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NC Budget and Tax Center

This tax season marks the final year North Carolina taxpayers will file their income taxes under the state’s old tax code. By next year the increased tax load for many North Carolina taxpayers will be apparent as a result of the tax plan passed by state leaders last year.

Today, the Budget & Tax Center released a report that highlights how the tax plan passed last year shifts the responsibility of paying for public investments to middle- and low- income taxpayers while providing generous tax cuts to the wealthy and profitable corporations. The report highlights various elements of the tax plan that fundamentally changes the state’s tax system and, subsequently, who pays taxes in North Carolina.

The tax plan passed last year replaces the existing graduated personal income tax rate structure with a flat tax rate that will largely benefit wealthy taxpayers who will now pay a much lower income tax rate. A number of tax provisions that benefit middle- and low-income families – such as the personal exemption and child and dependent care credit – are eliminated under the tax plan. Read More

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GerrymanderingPolitical gerrymandering has almost always been a problem in North Carolina, but new evidence continues to emerge that when conservative politicians drew the current maps (with right-wing godfather Art Pope literally sitting at the table) they took the whole thing to new and historic depths.

If you think that’s an overstatement check out this morning’s “Monday Numbers” from Chris Fitzsimon over on the main Policy Watch page in which Chris highlights some the most amazing facts in a new WRAL.com story entitled “Many state legislative races all but over before contests begin”:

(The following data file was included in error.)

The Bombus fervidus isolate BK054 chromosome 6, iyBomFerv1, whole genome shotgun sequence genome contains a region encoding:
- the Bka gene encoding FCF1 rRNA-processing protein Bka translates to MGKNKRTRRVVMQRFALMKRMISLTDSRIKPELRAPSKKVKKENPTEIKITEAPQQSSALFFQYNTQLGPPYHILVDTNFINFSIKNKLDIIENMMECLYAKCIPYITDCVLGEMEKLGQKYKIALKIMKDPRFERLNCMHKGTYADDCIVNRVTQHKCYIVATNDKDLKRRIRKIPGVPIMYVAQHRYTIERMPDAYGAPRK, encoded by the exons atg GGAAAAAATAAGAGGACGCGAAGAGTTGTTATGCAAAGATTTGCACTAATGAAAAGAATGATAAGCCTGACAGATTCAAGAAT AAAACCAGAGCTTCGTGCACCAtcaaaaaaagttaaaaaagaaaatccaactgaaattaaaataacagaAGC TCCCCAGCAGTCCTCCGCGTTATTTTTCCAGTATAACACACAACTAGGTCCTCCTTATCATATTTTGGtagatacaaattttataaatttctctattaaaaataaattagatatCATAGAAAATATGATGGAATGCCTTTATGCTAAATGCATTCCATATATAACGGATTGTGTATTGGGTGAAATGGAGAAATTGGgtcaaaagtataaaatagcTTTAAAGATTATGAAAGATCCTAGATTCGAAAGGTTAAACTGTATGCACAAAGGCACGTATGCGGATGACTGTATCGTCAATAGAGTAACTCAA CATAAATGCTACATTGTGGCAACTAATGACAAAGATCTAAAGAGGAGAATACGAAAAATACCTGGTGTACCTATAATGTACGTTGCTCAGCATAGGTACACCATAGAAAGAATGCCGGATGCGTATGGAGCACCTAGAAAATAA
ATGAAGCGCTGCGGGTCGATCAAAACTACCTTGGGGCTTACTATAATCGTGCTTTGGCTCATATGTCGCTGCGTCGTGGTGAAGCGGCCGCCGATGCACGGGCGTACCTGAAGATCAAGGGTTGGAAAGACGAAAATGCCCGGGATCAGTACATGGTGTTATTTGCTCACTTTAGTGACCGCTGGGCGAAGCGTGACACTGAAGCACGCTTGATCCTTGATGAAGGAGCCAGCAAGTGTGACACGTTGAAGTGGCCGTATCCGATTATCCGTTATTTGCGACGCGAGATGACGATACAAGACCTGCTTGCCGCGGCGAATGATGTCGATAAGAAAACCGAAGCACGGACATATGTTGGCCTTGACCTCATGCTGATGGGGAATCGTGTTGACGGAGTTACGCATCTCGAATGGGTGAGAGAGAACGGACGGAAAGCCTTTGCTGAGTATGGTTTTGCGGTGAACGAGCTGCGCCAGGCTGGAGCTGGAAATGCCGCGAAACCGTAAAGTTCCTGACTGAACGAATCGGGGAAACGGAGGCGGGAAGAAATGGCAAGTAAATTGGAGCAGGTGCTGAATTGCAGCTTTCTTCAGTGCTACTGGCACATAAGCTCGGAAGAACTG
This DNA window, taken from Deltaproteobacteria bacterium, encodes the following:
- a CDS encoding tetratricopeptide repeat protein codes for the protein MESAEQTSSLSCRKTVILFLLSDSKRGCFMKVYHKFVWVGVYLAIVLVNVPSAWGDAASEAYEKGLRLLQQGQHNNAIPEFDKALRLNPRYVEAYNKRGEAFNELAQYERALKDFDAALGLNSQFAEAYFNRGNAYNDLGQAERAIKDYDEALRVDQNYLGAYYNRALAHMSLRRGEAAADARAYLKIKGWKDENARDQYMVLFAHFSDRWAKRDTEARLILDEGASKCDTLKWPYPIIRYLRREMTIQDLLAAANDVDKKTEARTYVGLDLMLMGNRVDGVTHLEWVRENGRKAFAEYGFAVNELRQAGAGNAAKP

50—-number of seats in the North Carolina Senate (N.C. General Assembly)

21—number of seats in the Senate where the winner of the Republican or Democratic primary will face no opposition in the general election in November  (Many state legislative races all but over before contests begin,” WRAL-TV, March 1, 2014)

120—number of seats in the North Carolina House (N.C. General Assembly)

57—number of seats in the House where the winner of the Republican or Democratic primary will face no opposition from the other party in the general election in November (Many state legislative races all but over before contests begin,” WRAL-TV, March 1, 2014)

Read all of the remarkable Monday Numbers by clicking here.

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Former state lawmaker Stephen LaRoque will get another chance to convince an Eastern North Carolina jury he did not steal $300,000 from a federally-funded economic development group he ran.

Federal agents believe he used the money for personal extravagances like replica Faberge decorative eggs and an ice skating rink.

LaRoque, a Kinston Republican, was convicted in June on a dozen theft and money laundering charges fraud  related to the accusations, but Greenville television station WNCT reported that Senior U.S. District Court Judge Malcolm Howard ruled in court today that LaRoque could have a new trial.

Howard allowed for a new trial after a juror admitted conducting Internet research on IRS tax rules during the course of last year’s criminal trial, a violation of court rules that require jurors to only consider evidence heard in a courtroom.